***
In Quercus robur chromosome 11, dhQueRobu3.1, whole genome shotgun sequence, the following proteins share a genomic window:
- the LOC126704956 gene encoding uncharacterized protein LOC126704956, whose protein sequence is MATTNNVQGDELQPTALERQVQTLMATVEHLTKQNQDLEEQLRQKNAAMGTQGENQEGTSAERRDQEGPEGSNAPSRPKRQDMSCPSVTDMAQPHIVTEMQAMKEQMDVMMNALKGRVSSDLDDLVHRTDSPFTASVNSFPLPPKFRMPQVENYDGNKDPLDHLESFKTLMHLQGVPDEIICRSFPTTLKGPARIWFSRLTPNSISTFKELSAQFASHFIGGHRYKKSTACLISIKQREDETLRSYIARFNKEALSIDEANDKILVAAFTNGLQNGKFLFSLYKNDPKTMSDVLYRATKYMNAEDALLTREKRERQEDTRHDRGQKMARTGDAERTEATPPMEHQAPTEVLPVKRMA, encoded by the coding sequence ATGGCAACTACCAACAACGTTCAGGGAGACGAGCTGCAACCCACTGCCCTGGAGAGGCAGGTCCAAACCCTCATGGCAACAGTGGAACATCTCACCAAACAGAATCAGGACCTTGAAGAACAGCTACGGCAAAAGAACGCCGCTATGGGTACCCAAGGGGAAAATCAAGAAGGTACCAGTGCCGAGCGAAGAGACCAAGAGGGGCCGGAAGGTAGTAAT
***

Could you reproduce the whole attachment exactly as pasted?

In Quercus robur chromosome 11, dhQueRobu3.1, whole genome shotgun sequence, the following proteins share a genomic window:
- the LOC126704956 gene encoding uncharacterized protein LOC126704956, whose protein sequence is MATTNNVQGDELQPTALERQVQTLMATVEHLTKQNQDLEEQLRQKNAAMGTQGENQEGTSAERRDQEGPEGSNAPSRPKRQDMSCPSVTDMAQPHIVTEMQAMKEQMDVMMNALKGRVSSDLDDLVHRTDSPFTASVNSFPLPPKFRMPQVENYDGNKDPLDHLESFKTLMHLQGVPDEIICRSFPTTLKGPARIWFSRLTPNSISTFKELSAQFASHFIGGHRYKKSTACLISIKQREDETLRSYIARFNKEALSIDEANDKILVAAFTNGLQNGKFLFSLYKNDPKTMSDVLYRATKYMNAEDALLTREKRERQEDTRHDRGQKMARTGDAERTEATPPMEHQAPTEVLPVKRMA, encoded by the coding sequence ATGGCAACTACCAACAACGTTCAGGGAGACGAGCTGCAACCCACTGCCCTGGAGAGGCAGGTCCAAACCCTCATGGCAACAGTGGAACATCTCACCAAACAGAATCAGGACCTTGAAGAACAGCTACGGCAAAAGAACGCCGCTATGGGTACCCAAGGGGAAAATCAAGAAGGTACCAGTGCCGAGCGAAGAGACCAAGAGGGGCCGGAAGGTAGTAAT